What do you use a house for?
The biggest question is: what do you need a house for? what are the social, environmental or psychological reasons for having a house? Humans have houses for many reasons, and your merfolk may have different ones. You may come to find merfolk need NO houses, or live in dorms, or use individual pods. Form follows function, so ask why they have houses.
- Humans have houses to protect from the environment, but anyone dealing with depths is likely to be more temperature-tolerant. But merfolk may need temperature-controlled environments for special functions like reproduction or child-rearing. Places may need to be sheltered from currents, or create still areas where debris can settle out of the water for whatever reason. The nature of water makes temperature control tricky if water can circulate. I don't know what heat sources merfolk might have, but keeping spaces warm might involve considerable complex engineering.
- People want houses to protect from violence. That might mean saltwater piranhas, giant octopi, or rival warring merfolk. the shape of the dwelling will be defined by what it is you are trying to keep OUT. Fine woven mesh protects from small things, while huge stone spikes might be needed to keep out a Kraken.
- Humans use housing for privacy. They live close to other people, but don't want others to watch them all the time. For visual privacy, simple woven mats might suffice. Sound travels oddly in water, so soundproofing might look very different for merfolk. The bigger the community, the more merfolk might not want strangers staring at them. If merfolk evolved as nomads and live now in cities, pretending your neighbors AREN'T next door might be crucial. Or, maybe they have no privacy in families but keep out strangers. Do your merfolk value secrecy? Do they commit crimes, defy the government, or live in communal utopia? Do the rich merfolk want to conceal their wealth so as not to anger others?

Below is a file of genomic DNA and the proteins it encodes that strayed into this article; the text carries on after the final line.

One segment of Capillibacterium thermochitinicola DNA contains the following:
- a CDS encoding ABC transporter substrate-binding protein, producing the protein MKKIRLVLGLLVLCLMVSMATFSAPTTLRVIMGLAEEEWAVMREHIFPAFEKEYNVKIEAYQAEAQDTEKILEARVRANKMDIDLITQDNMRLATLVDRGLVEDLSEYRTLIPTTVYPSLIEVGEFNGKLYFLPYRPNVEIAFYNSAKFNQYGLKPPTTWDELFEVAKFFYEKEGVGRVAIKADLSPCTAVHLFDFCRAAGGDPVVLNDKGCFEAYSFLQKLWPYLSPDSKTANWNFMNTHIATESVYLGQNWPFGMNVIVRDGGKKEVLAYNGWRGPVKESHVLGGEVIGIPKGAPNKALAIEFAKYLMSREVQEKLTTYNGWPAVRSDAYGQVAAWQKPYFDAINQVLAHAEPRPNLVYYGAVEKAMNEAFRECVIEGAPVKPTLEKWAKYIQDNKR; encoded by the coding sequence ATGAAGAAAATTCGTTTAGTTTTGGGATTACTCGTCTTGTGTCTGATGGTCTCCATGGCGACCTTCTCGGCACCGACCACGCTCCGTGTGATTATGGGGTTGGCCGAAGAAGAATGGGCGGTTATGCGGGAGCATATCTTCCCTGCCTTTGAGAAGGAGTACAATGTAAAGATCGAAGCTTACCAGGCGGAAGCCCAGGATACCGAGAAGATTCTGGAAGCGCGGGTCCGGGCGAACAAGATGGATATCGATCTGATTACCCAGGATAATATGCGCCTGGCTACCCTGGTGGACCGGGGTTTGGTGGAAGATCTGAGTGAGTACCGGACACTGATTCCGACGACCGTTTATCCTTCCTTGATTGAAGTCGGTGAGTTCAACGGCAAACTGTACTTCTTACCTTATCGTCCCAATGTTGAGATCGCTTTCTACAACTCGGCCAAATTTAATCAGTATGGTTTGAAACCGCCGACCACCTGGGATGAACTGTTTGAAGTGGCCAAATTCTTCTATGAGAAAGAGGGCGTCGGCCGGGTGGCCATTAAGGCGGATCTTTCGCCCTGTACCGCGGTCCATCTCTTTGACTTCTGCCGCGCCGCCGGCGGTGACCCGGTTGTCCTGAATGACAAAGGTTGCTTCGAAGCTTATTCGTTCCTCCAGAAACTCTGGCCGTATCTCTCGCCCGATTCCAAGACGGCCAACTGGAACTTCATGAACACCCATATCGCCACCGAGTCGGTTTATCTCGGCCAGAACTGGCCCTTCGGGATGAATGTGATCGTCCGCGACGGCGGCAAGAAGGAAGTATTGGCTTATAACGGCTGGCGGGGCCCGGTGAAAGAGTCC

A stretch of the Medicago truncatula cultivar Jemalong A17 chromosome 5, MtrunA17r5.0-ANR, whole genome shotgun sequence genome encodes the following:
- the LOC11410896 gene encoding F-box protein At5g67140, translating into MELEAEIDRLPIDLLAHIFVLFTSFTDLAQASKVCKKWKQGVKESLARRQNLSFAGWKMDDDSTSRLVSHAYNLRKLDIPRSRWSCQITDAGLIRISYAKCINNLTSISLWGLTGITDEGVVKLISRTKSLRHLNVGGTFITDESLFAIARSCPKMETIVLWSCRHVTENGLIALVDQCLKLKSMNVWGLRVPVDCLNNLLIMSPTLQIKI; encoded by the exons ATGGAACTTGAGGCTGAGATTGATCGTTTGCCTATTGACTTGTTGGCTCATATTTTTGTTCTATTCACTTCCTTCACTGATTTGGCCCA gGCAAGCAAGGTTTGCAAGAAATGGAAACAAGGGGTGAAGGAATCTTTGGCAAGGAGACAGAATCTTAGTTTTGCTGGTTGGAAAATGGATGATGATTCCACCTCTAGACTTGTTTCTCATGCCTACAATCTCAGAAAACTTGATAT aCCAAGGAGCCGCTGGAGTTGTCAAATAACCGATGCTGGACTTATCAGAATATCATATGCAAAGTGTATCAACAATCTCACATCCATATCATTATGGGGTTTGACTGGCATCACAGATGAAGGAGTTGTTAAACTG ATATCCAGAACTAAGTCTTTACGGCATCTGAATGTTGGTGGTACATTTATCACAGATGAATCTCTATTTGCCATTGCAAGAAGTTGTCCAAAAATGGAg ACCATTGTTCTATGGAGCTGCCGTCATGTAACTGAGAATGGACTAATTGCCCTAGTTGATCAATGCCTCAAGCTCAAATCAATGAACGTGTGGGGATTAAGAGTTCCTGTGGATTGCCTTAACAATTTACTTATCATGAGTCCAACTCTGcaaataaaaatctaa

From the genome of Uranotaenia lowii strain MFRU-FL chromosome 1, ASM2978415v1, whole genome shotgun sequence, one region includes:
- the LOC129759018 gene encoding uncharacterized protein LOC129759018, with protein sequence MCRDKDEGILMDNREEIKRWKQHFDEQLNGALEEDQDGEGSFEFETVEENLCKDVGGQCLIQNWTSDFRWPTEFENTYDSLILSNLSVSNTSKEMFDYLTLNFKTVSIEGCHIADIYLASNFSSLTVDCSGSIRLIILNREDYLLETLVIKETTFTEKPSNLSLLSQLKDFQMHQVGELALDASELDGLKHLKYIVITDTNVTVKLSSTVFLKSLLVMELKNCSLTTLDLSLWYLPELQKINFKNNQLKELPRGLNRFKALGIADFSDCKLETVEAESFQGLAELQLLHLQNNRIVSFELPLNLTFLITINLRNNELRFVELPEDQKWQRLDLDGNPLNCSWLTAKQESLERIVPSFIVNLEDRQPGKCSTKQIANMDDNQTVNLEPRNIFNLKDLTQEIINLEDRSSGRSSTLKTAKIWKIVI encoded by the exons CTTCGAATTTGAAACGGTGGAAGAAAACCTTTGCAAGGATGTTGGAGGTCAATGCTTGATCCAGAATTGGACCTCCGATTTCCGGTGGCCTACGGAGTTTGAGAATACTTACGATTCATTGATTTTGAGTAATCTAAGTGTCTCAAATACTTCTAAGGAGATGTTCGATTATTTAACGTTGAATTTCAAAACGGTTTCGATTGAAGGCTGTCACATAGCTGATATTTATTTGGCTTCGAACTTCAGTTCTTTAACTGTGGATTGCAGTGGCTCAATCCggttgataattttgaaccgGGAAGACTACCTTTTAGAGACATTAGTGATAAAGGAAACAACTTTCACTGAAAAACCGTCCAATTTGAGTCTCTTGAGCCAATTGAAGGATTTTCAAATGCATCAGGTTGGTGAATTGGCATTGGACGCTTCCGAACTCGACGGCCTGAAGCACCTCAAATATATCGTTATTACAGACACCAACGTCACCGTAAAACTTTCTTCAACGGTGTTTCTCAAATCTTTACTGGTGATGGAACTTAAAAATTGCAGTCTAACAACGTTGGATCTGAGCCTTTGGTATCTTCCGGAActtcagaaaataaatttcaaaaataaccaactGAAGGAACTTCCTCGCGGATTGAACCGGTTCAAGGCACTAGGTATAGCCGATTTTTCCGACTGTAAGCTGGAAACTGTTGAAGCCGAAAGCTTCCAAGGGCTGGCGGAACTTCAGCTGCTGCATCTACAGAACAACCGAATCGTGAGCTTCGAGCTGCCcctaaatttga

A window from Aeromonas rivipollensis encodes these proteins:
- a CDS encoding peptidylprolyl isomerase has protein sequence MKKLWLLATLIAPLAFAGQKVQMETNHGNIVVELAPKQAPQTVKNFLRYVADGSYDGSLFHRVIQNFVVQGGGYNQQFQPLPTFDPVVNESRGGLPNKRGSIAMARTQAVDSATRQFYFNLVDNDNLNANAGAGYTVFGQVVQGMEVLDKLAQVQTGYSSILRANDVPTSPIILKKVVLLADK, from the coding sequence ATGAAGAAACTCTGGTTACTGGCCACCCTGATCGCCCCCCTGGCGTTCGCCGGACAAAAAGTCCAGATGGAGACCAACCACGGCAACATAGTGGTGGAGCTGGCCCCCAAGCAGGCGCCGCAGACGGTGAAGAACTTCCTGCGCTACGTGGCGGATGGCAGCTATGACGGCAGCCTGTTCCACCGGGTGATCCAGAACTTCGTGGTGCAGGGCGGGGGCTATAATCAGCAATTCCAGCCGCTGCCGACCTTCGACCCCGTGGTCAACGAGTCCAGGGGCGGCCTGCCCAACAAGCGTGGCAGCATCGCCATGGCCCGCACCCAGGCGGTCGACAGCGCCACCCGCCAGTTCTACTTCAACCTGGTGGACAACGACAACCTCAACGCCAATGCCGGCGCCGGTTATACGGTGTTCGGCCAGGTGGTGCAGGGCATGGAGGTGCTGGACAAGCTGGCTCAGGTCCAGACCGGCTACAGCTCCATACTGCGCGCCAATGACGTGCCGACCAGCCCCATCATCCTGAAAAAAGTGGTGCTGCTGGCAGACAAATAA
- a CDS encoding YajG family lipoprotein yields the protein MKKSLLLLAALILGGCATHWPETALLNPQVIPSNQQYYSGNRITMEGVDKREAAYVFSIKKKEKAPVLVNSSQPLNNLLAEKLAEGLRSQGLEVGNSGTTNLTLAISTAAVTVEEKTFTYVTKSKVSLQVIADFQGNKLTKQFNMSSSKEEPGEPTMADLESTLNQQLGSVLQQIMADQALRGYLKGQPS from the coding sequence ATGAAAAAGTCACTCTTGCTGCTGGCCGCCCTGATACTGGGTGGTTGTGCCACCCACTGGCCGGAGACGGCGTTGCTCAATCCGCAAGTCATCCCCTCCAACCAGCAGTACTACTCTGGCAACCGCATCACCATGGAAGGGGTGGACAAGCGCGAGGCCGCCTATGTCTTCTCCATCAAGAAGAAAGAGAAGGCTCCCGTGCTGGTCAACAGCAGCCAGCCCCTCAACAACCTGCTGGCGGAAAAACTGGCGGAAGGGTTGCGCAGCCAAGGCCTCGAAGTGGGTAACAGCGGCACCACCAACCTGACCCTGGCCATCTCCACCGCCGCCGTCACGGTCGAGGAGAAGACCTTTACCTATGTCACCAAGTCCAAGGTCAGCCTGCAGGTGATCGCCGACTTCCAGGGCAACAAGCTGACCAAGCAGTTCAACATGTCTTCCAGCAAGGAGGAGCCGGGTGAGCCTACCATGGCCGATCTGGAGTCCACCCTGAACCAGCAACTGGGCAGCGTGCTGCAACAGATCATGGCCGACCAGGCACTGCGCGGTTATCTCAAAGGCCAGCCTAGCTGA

- Humans use houses to store stuff they don't want lost/eaten/stolen. Keeping resources contained is an undervalued thing. Do your merfolk steal? Do fishes sneak around trying to eat their food? What kind of threats do you need to deal with for your stuff?
- People want houses to show off. Perhaps rich merfolk build houses out of stone because it's difficult, not because of practicality. Keeping up with the Joneses is a big deal, and if you're from a rich family, you might be more reproductively successful. Or merfolk may desire to impress humans, despite not caring for houses themselves. They may want houses because they imitate humans whom the perceive to be rich, successful, or influential.
- Houses are places to interact in controlled environments. Do your merfolk mate publicly? privacy for mating could be important. Do they need someplace to contain sperm so it doesn't randomly impregnate strangers? Do they invite humans over? If so, dry or semidry parts of a home are crucial. A half-flooded top floor could be a hosting place. Do they have special work functions (like smelting on the surface, while sitting protected from heat in the water)? This will radically affect how these places are shaped.
People build first with what they have, then with what serves the function. Chipping stone in an aquatic environment might be a high-resistance task, but saws would have continuous cooling. Metal tools could be expensive or tricky. Wood often rots more slowly in the water, but could be expensive and vulnerable to parasites. Growing corals and plants to fit needs would be an elegant solution to many problems, but your merfolk would need a fair amount of biological technology to do so. However, given an understanding of selective breeding, they could guide various types of mangroves, corals, kelps, and the like to do their bidding.
Shells might function as direct components of walls, OR the calcium carbonate could be used for some type of cement. Perhaps the glues used by some kinds of clams and barnacles could allow walls to be grown from these organisms, or use these organisms to bind together other hard materials into solid structures. A barnacle bred to glue things on multiple sides could be the binder for hard material in the environment, from shells to loose stones. Then the irregular parts get filled in with whatever is available.
Your merfolk might extend home up to the surface, and then have no roof. homes might even be hanging down into the water from floats, like curtains weighted with stones or shells. A home then becomes mobile or even migratory like a ship, as needed. Such houses would need an anchor when staying put. If moving against the current but with the wind, sails could be used to guide the house. You could even use them to alternate direction, 'sailing' your town back and forth to keep it in place or following harvests.
I'm guessing due to buoyancy, a lot of the structures would be made of seemingly flimsy materials like kelp. Flexibility might be more important than strength. Solid structures make more sense to keep out predators like sharks and sea monsters, but a lot of big things aren't going to push through barriers they can't see through.